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Basement Carpeting: Installing Carpeting In a Finished Basement

Carpet makes a finished basement warm and inviting, but unless you use the right kind of carpet pad odor caused by moisture rising through the concrete can become a problem.

By the DIY experts of The Family Handyman Magazine

Basement Carpeting: Installing Carpeting In a Finished Basement

Carpet makes a finished basement warm and inviting, but unless you use the right kind of carpet pad odor caused by moisture rising through the concrete can become a problem.

Choosing a carpet pad

Any carpet that can be used in other areas of the house can be used in the basement. But as a precaution against moisture, use an open cell pad to allow the concrete to “breathe.” Nearly all pads are open cell pads, which provide better insulation and are less expensive than closed cell pads. In addition, some pads have a film barrier or odor guard (see photo) that helps eliminate odors that sometimes come from basement floors. These pads cost $1 to $2 more per square yard than traditional pads and are available at carpet stores.

Rubber pads (which are closed cell) are also available for carpet installed below grade, but most professionals don't recommend them because they can trap moisture between the pad and the concrete. This may cause moisture to move up the walls and get into the drywall.

The key is to think through and resolve any potential moisture problems in your basement before installing carpet. Once installed, carpets with open cell pads can withstand moderate wetting if you clean them with a wet/dry vacuum. But keep in mind that a flood of water will ruin both the carpet and pad, and you'll have to replace them.

Look for a stamp or words on the pad that say it provides odor protection.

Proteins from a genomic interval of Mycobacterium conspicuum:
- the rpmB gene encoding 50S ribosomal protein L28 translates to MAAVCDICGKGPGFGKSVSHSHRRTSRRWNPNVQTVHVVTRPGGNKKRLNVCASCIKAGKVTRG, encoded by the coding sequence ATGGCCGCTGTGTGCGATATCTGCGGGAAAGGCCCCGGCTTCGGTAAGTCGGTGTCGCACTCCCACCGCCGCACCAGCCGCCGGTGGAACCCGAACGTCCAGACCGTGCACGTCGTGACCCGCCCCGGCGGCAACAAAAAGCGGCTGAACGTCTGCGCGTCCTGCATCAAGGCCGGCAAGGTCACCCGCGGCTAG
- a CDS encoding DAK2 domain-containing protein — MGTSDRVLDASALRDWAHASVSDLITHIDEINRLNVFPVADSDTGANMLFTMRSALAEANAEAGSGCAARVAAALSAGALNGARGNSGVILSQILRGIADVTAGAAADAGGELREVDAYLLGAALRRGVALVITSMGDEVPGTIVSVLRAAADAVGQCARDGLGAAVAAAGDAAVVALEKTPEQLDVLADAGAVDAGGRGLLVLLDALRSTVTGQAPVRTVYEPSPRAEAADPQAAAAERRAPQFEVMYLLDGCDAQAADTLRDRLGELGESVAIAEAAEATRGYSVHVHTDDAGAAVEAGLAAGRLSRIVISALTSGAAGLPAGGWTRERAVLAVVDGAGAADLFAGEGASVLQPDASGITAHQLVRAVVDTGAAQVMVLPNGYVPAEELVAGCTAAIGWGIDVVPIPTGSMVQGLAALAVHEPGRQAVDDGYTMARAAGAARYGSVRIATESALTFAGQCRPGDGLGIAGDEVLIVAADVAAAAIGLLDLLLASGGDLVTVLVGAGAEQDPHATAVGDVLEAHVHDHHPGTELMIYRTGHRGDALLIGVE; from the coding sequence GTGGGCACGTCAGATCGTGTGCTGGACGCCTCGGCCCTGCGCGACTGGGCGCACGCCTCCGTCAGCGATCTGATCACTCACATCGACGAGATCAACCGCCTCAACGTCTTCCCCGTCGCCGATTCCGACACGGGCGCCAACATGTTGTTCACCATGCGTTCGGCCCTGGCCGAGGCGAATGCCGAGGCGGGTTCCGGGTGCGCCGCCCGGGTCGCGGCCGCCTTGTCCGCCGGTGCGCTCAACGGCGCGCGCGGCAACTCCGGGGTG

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Required Materials for this Project

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    • Carpet pad with odor resistance

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August 06, 9:09 AM [GMT -5]

The concrete doesn't need to breath. The plastic subfloor should be sealed around the walls and sealed at the seams. If the plastic subfloor let's the concrete breath back into your room, it will let the moisture and humidity back in.
I prefer the grey underlayment (shown in other basement/carpet installation on Family Handyman. Because of it's high strength you can install laminate or engineered flooring directly on top. With carpet you should use a wood subfloor. The plastic grey subfloor is called DELTA-FL.

January 17, 9:07 AM [GMT -5]

Is it acceptable to put down a plastic vapor barrier on the floor before carpeting? Why would the concrete need to breathe?

January 16, 5:53 PM [GMT -5]

Another option is to use a plastic sub-floor. We did this on our recent basement remodel. Use the black plastic used as drainage on exterior basement walls (can't think of the name offhand) It has the raised dimples in it. Put that down, and then put TNG plywood subfloor on top, tapcon thru the plywood into floor (put a glob of silicone in hole prior to tapcon to keep moisture barrier). You then build your framing ON TOP of the sub-floor as normal. Then you can put any type of floor you like on top - we have carpet, tile and cork laminate. The plastic dimples let air circulate under the floor to remove any dampness and will help if you get small seepage....

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